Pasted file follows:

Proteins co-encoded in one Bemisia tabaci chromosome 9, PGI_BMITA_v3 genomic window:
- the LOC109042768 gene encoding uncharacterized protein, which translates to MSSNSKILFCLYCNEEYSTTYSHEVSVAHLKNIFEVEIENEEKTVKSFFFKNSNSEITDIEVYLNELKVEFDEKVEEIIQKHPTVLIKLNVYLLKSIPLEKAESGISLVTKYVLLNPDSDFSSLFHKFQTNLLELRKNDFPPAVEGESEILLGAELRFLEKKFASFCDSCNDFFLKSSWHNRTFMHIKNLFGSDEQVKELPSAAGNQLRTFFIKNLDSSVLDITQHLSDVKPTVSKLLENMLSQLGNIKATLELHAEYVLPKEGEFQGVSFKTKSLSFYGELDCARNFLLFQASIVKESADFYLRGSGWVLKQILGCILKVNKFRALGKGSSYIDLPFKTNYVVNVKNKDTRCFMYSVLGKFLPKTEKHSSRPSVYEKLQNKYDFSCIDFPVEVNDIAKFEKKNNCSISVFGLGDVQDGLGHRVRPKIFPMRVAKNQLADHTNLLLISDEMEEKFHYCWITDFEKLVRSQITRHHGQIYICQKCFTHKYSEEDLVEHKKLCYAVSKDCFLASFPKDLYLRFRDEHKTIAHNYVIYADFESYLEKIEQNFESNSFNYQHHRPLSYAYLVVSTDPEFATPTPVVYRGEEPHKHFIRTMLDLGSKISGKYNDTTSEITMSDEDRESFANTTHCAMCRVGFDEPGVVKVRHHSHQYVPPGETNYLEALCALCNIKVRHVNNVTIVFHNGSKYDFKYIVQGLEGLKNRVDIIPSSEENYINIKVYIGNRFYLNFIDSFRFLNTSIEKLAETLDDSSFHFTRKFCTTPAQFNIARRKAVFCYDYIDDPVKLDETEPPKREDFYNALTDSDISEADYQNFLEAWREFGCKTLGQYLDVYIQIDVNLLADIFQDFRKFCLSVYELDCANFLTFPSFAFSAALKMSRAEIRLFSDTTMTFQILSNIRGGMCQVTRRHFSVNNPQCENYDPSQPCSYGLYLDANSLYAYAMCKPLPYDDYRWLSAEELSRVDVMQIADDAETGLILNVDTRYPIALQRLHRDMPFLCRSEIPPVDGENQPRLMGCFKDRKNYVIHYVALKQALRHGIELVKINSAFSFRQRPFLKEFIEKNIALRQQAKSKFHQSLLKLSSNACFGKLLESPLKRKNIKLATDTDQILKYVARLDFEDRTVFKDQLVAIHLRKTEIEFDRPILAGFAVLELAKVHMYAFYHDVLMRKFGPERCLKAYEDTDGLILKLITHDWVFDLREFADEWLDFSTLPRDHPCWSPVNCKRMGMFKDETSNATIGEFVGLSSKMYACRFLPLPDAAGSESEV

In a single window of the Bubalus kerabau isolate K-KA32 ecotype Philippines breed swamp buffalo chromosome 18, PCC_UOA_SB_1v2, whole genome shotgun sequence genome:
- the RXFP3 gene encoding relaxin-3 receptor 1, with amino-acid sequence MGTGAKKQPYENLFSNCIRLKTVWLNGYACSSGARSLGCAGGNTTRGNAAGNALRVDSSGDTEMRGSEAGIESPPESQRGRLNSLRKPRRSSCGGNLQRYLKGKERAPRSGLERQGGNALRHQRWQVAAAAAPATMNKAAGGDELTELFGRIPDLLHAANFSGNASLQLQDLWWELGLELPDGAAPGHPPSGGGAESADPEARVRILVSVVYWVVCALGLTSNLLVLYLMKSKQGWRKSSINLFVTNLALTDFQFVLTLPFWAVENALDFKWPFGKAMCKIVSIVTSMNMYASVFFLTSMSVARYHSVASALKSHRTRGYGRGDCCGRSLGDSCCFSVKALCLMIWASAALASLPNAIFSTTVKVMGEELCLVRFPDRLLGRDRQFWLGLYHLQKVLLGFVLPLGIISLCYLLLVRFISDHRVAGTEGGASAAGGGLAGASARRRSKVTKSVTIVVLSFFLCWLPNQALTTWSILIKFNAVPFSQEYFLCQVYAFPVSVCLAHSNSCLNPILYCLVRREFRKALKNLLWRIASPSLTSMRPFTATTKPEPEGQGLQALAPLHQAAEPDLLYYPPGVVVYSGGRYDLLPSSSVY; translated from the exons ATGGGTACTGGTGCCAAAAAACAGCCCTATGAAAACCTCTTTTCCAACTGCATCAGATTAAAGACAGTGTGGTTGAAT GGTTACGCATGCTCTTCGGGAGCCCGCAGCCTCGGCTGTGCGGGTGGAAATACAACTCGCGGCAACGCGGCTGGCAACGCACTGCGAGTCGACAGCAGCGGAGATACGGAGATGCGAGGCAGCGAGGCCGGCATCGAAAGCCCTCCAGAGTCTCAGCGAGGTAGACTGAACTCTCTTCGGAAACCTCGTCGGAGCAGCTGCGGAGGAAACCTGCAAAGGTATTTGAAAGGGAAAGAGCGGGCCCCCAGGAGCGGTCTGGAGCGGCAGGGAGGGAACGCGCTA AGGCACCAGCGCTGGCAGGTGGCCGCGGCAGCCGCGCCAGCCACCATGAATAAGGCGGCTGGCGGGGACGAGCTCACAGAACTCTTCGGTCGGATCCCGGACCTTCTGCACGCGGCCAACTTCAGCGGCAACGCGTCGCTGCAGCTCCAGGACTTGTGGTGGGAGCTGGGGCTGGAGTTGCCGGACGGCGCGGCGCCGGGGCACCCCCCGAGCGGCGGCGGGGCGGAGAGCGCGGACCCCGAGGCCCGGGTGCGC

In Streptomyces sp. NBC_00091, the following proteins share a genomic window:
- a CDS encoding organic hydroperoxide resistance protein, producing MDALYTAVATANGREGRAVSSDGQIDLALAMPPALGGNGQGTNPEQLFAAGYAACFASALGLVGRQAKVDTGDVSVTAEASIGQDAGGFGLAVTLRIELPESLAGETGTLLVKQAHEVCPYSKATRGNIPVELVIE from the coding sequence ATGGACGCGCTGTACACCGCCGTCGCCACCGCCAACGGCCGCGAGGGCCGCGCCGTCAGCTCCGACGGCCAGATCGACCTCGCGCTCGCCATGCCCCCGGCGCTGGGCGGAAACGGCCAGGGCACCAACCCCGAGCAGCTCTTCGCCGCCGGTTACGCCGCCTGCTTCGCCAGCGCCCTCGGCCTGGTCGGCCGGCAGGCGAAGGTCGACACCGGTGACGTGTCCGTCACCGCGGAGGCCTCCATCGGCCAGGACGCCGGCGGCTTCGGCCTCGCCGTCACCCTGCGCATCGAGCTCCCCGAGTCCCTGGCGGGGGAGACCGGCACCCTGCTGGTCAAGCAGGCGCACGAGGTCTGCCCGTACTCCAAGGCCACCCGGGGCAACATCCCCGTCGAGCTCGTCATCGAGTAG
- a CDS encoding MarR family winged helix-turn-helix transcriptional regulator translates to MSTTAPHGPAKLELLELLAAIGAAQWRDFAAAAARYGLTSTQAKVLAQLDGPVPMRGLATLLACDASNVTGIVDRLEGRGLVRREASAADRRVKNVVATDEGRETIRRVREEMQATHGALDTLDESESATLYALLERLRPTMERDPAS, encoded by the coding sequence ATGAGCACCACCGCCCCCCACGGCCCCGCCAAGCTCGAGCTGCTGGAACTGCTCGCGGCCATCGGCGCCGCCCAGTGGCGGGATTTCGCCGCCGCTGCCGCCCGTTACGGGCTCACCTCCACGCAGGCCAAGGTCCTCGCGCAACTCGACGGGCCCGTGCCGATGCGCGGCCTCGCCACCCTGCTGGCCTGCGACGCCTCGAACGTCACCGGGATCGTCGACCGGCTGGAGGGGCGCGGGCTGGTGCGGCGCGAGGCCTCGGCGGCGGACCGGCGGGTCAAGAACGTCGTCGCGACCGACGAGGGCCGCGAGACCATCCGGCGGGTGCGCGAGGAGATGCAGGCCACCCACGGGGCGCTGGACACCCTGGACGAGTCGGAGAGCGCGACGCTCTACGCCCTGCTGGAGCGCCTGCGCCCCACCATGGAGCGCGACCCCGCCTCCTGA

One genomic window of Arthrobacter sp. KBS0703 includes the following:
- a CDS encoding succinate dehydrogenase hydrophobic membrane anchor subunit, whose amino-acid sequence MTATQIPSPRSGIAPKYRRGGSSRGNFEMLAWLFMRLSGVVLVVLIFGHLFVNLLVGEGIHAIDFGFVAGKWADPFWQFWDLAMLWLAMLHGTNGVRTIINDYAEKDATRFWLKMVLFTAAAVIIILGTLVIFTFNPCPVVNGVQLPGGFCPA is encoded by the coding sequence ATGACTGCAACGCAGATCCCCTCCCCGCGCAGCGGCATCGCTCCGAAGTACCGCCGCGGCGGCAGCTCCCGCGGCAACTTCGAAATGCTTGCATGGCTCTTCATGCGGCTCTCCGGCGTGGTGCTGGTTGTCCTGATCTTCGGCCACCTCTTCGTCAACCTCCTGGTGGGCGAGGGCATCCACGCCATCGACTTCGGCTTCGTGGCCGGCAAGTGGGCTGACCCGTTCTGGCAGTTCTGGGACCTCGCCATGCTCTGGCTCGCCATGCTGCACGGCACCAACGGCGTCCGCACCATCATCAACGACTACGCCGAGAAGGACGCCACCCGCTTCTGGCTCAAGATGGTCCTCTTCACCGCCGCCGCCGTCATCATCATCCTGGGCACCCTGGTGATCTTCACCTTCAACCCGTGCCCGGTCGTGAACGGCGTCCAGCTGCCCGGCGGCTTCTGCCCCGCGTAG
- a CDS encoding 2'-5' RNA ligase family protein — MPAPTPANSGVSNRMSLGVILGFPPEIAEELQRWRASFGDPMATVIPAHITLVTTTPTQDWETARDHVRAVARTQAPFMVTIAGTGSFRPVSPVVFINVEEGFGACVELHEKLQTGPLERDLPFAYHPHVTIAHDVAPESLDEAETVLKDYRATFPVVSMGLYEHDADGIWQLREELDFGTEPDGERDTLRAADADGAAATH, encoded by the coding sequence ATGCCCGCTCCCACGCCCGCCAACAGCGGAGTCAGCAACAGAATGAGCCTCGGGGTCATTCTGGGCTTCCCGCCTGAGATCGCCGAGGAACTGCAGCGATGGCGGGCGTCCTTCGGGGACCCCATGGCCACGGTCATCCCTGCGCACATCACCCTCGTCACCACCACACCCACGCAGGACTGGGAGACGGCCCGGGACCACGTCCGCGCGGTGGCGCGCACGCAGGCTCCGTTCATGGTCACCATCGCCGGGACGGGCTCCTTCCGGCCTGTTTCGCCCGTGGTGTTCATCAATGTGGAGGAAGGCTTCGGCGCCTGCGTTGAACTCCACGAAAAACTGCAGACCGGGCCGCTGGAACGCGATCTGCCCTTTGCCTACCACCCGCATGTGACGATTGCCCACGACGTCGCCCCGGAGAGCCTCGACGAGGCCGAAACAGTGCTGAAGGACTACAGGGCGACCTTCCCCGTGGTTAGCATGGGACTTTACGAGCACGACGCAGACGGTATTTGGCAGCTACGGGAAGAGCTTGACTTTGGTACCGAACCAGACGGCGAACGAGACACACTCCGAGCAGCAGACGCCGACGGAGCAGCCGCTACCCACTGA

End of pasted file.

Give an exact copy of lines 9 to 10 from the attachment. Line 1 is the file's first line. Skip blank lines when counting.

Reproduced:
- a CDS encoding succinate dehydrogenase hydrophobic membrane anchor subunit, whose amino-acid sequence MTATQIPSPRSGIAPKYRRGGSSRGNFEMLAWLFMRLSGVVLVVLIFGHLFVNLLVGEGIHAIDFGFVAGKWADPFWQFWDLAMLWLAMLHGTNGVRTIINDYAEKDATRFWLKMVLFTAAAVIIILGTLVIFTFNPCPVVNGVQLPGGFCPA is encoded by the coding sequence ATGACTGCAACGCAGATCCCCTCCCCGCGCAGCGGCATCGCTCCGAAGTACCGCCGCGGCGGCAGCTCCCGCGGCAACTTCGAAATGCTTGCATGGCTCTTCATGCGGCTCTCCGGCGTGGTGCTGGTTGTCCTGATCTTCGGCCACCTCTTCGTCAACCTCCTGGTGGGCGAGGGCATCCACGCCATCGACTTCGGCTTCGTGGCCGGCAAGTGGGCTGACCCGTTCTGGCAGTTCTGGGACCTCGCCATGCTCTGGCTCGCCATGCTGCACGGCACCAACGGCGTCCGCACCATCATCAACGACTACGCCGAGAAGGACGCCACCCGCTTCTGGCTCAAGATGGTCCTCTTCACCGCCGCCGCCGTCATCATCATCCTGGGCACCCTGGTGATCTTCACCTTCAACCCGTGCCCGGTCGTGAACGGCGTCCAGCTGCCCGGCGGCTTCTGCCCCGCGTAG
- a CDS encoding 2'-5' RNA ligase family protein — MPAPTPANSGVSNRMSLGVILGFPPEIAEELQRWRASFGDPMATVIPAHITLVTTTPTQDWETARDHVRAVARTQAPFMVTIAGTGSFRPVSPVVFINVEEGFGACVELHEKLQTGPLERDLPFAYHPHVTIAHDVAPESLDEAETVLKDYRATFPVVSMGLYEHDADGIWQLREELDFGTEPDGERDTLRAADADGAAATH, encoded by the coding sequence ATGCCCGCTCCCACGCCCGCCAACAGCGGAGTCAGCAACAGAATGAGCCTCGGGGTCATTCTGGGCTTCCCGCCTGAGATCGCCGAGGAACTGCAGCGATGGCGGGCGTCCTTCGGGGACCCCATGGCCACGGTCATCCCTGCGCACATCACCCTCGTCACCACCACACCCACGCAGGACTGGGAGACGGCCCGGGACCACGTCCGCGCGGTGGCGCGCACGCAGGCTCCGTTCATGGTCACCATCGCCGGGACGGGCTCCTTCCGGCCTGTTTCGCCCGTGGTGTTCATCAATGTGGAGGAAGGCTTCGGCGCCTGCGTTGAACTCCACGAAAAACTGCAGACCGGGCCGCTGGAACGCGATCTGCCCTTTGCCTACCACCCGCATGTGACGATTGCCCACGACGTCGCCCCGGAGAGCCTCGACGAGGCCGAAACAGTGCTGAAGGACTACAGGGCGACCTTCCCCGTGGTTAGCATGGGACTTTACGAGCACGACGCAGACGGTATTTGGCAGCTACGGGAAGAGCTTGACTTTGGTACCGAACCAGACGGCGAACGAGACACACTCCGAGCAGCAGACGCCGACGGAGCAGCCGCTACCCACTGA